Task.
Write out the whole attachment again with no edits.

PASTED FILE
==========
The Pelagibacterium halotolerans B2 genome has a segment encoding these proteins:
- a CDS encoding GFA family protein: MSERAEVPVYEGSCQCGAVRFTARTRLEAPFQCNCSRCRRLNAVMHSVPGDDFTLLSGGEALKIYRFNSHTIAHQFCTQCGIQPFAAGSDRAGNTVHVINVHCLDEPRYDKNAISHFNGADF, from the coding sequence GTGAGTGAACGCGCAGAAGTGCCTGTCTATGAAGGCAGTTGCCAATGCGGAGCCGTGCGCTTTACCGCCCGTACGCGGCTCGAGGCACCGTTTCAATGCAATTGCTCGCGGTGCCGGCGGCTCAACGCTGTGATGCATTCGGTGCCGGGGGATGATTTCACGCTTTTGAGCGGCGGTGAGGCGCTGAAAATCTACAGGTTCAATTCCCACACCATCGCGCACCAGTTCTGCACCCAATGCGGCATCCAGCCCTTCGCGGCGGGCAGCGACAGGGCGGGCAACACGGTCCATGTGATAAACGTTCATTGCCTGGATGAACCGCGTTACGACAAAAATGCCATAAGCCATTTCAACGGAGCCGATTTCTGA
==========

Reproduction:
The Pelagibacterium halotolerans B2 genome has a segment encoding these proteins:
- a CDS encoding GFA family protein: MSERAEVPVYEGSCQCGAVRFTARTRLEAPFQCNCSRCRRLNAVMHSVPGDDFTLLSGGEALKIYRFNSHTIAHQFCTQCGIQPFAAGSDRAGNTVHVINVHCLDEPRYDKNAISHFNGADF, from the coding sequence GTGAGTGAACGCGCAGAAGTGCCTGTCTATGAAGGCAGTTGCCAATGCGGAGCCGTGCGCTTTACCGCCCGTACGCGGCTCGAGGCACCGTTTCAATGCAATTGCTCGCGGTGCCGGCGGCTCAACGCTGTGATGCATTCGGTGCCGGGGGATGATTTCACGCTTTTGAGCGGCGGTGAGGCGCTGAAAATCTACAGGTTCAATTCCCACACCATCGCGCACCAGTTCTGCACCCAATGCGGCATCCAGCCCTTCGCGGCGGGCAGCGACAGGGCGGGCAACACGGTCCATGTGATAAACGTTCATTGCCTGGATGAACCGCGTTACGACAAAAATGCCATAAGCCATTTCAACGGAGCCGATTTCTGA